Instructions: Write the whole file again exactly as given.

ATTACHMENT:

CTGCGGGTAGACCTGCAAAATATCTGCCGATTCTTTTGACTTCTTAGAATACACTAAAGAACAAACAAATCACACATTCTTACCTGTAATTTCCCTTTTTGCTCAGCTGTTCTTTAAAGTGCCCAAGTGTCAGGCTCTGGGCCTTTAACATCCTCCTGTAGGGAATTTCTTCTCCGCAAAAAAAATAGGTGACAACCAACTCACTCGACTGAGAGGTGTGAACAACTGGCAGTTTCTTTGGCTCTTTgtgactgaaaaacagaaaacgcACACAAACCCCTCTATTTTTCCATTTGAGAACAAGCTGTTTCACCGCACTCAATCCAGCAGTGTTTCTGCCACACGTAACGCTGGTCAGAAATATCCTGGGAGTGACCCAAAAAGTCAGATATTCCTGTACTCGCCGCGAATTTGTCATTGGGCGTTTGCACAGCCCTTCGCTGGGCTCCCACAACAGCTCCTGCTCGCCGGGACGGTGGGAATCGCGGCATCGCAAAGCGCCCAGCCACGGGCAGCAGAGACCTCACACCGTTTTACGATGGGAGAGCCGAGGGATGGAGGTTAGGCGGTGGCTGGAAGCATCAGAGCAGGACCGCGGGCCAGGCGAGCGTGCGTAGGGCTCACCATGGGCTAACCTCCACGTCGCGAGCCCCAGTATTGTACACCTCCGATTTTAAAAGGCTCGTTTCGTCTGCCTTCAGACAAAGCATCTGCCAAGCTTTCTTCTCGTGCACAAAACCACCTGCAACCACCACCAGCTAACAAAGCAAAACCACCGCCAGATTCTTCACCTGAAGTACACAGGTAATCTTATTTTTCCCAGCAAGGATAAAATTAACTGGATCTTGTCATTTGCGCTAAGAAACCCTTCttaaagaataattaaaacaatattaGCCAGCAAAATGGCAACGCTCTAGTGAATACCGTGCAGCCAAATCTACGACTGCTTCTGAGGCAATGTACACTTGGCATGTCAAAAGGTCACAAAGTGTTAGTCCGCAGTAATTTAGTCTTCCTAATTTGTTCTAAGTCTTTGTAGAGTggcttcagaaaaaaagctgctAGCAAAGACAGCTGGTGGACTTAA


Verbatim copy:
CTGCGGGTAGACCTGCAAAATATCTGCCGATTCTTTTGACTTCTTAGAATACACTAAAGAACAAACAAATCACACATTCTTACCTGTAATTTCCCTTTTTGCTCAGCTGTTCTTTAAAGTGCCCAAGTGTCAGGCTCTGGGCCTTTAACATCCTCCTGTAGGGAATTTCTTCTCCGCAAAAAAAATAGGTGACAACCAACTCACTCGACTGAGAGGTGTGAACAACTGGCAGTTTCTTTGGCTCTTTgtgactgaaaaacagaaaacgcACACAAACCCCTCTATTTTTCCATTTGAGAACAAGCTGTTTCACCGCACTCAATCCAGCAGTGTTTCTGCCACACGTAACGCTGGTCAGAAATATCCTGGGAGTGACCCAAAAAGTCAGATATTCCTGTACTCGCCGCGAATTTGTCATTGGGCGTTTGCACAGCCCTTCGCTGGGCTCCCACAACAGCTCCTGCTCGCCGGGACGGTGGGAATCGCGGCATCGCAAAGCGCCCAGCCACGGGCAGCAGAGACCTCACACCGTTTTACGATGGGAGAGCCGAGGGATGGAGGTTAGGCGGTGGCTGGAAGCATCAGAGCAGGACCGCGGGCCAGGCGAGCGTGCGTAGGGCTCACCATGGGCTAACCTCCACGTCGCGAGCCCCAGTATTGTACACCTCCGATTTTAAAAGGCTCGTTTCGTCTGCCTTCAGACAAAGCATCTGCCAAGCTTTCTTCTCGTGCACAAAACCACCTGCAACCACCACCAGCTAACAAAGCAAAACCACCGCCAGATTCTTCACCTGAAGTACACAGGTAATCTTATTTTTCCCAGCAAGGATAAAATTAACTGGATCTTGTCATTTGCGCTAAGAAACCCTTCttaaagaataattaaaacaatattaGCCAGCAAAATGGCAACGCTCTAGTGAATACCGTGCAGCCAAATCTACGACTGCTTCTGAGGCAATGTACACTTGGCATGTCAAAAGGTCACAAAGTGTTAGTCCGCAGTAATTTAGTCTTCCTAATTTGTTCTAAGTCTTTGTAGAGTggcttcagaaaaaaagctgctAGCAAAGACAGCTGGTGGACTTAA